Before Cassini-Huygens began its intense study of Saturn’s largest moon, planetary scientists only knew Titan as an approximately Mercury-sized hazy orange sphere, blanketed by a fascinating but frustratingly heavy and impenetrable mist. The scientists had also determined that Titan sports a nitrogen atmosphere–the only known world with a dense nitrogen atmosphere besides Earth. However, what might be hidden beneath the smoggy orange shroud of bizarre clouds was still a beckoning, bewitching mystery.
Data derived from Cassini-Huygens reveals that Titan is slashed by lakes and seas of liquid methane and ethane–that are constantly being replenished by large, lazy drops of hydrocarbon rain. On Titan, the hard rain that falls is composed of gasoline-like liquids. The mission also provided new and exciting information that Titan is hiding a subsurface liquid ocean beneath its strange surface. The internal liquid ocean is thought to be composed of water and ammonia.
NASA’s Cassini spacecraft would eventually complete over 100 targeted flybys above Titan, dispatching the European Space Agency’s (ESA’s) Huygens probe down, down, down to the strange and long-hidden surface of the secretive, hydrocarbon-tormented moon-world. This historic descent represented the first landing on the surface of a world inhabiting the outer Solar System. As it floated down to Titan’s surface for two and a half hours, Huygens took measurements of the composition of Titan’s atmosphere, as well as some very revealing pictures of its long-hidden surface. The heroic little probe not only managed to survive the remarkable descent and landing, but went on to transmit important new data for over an hour on Titan’s frigid surface–until its batteries finally were drained.
Since that historic first in 2005, planetary scientists from all over the world have studied volumes of new data about Titan, dispatched back to Earth by Huygens and Cassini. This very important information, collected by the hardy spacecraft, revealed many details of a surprisingly Earth-like–as well as unEarthly–moon, and in the process raised intriguing new questions to be answered in the future.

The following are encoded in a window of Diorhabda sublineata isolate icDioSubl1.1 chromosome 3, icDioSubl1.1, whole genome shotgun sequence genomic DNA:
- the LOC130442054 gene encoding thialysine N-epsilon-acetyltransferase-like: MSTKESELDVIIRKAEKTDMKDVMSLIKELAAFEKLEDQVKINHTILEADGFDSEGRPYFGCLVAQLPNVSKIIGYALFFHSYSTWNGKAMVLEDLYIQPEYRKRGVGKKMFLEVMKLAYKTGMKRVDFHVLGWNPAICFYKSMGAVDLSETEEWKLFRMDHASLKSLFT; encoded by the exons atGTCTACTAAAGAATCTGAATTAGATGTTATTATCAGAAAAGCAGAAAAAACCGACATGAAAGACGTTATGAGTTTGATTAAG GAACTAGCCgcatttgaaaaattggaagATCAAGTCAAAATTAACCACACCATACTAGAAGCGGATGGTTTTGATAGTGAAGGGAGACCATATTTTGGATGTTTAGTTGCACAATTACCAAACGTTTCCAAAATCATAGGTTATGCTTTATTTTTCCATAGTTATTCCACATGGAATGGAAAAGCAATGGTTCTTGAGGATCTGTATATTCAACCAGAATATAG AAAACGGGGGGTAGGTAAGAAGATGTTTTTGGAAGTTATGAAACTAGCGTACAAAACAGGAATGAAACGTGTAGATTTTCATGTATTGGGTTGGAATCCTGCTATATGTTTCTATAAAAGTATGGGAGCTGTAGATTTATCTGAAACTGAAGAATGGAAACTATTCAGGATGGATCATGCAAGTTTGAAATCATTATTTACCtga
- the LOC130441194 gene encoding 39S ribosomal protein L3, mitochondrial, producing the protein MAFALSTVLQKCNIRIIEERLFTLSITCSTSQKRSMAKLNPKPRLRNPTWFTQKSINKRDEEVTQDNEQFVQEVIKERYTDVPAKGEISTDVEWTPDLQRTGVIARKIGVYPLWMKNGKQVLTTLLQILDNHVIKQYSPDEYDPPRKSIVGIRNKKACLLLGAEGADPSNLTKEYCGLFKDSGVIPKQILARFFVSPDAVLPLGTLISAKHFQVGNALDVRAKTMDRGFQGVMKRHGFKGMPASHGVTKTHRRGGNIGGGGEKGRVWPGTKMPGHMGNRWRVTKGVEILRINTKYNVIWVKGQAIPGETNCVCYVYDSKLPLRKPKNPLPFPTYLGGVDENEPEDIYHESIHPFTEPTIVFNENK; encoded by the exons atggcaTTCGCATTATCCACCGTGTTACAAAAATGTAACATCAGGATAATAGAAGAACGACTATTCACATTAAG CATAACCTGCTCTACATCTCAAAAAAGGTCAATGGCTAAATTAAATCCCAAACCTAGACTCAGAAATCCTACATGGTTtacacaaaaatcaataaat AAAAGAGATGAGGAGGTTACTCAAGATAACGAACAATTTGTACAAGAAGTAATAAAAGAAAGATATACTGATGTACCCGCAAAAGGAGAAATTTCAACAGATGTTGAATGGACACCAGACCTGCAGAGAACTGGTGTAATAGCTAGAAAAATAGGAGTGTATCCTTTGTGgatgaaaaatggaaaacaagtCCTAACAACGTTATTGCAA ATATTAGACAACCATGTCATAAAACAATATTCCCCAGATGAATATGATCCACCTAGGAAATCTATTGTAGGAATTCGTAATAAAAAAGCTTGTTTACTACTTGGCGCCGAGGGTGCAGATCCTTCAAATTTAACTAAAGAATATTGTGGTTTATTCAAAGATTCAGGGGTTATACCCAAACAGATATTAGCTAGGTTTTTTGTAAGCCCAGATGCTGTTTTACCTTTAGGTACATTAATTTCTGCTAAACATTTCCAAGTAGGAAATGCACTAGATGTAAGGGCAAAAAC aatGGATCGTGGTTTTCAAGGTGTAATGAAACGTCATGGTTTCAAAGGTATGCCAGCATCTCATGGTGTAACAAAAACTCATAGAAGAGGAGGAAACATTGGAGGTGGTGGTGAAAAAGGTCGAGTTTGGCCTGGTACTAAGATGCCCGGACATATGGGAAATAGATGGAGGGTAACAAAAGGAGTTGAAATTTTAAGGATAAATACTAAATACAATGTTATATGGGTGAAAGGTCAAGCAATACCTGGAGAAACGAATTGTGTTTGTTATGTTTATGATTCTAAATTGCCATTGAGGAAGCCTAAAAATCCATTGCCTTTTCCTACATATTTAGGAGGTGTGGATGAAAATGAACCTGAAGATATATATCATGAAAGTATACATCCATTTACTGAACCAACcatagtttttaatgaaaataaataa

Scientists now know that Titan is a moon-world with seas and lakes composed of liquid methane and ethane located near its poles, with extensive arid regions of hydrocarbon-laden dunes girdling its equator. And hidden deep below Titan’s surface, there is a large liquid ocean.
The great variety of features on Titan’s strange surface has both delighted and surprised planetary scientists–as well as the public. “I am intrigued by how many features on Titan’s surface are remarkably Earth-like, including hydrocarbon rivers, lakes and seas, and equatorial dunes, with liquid methane playing the role on Titan that water plays on Earth,” noted Dr. Linda Spilker in a NASA Jet Propulsion Laboratory (JPL) report on the mission. Dr. Spilker is Cassini project scientist at the JPL, located in Pasadena, California.
Wavelets of ruffling sand dunes, similar to those seen in Earth’s Arabian desert, have been observed in the dark equatorial regions of Titan. However, the “sands” on Titan are not composed of silicates like the sand on our own planet. Many planetary scientists propose that Titan’s sand is composed of water ice within a shell of hydrocarbons that tumble down from the atmosphere. Images reveal that Titan’s alien, icy dunes are enormous, extending, on average, 0.6 to 1.2 miles wide, hundreds of miles long, and around 300 feet high.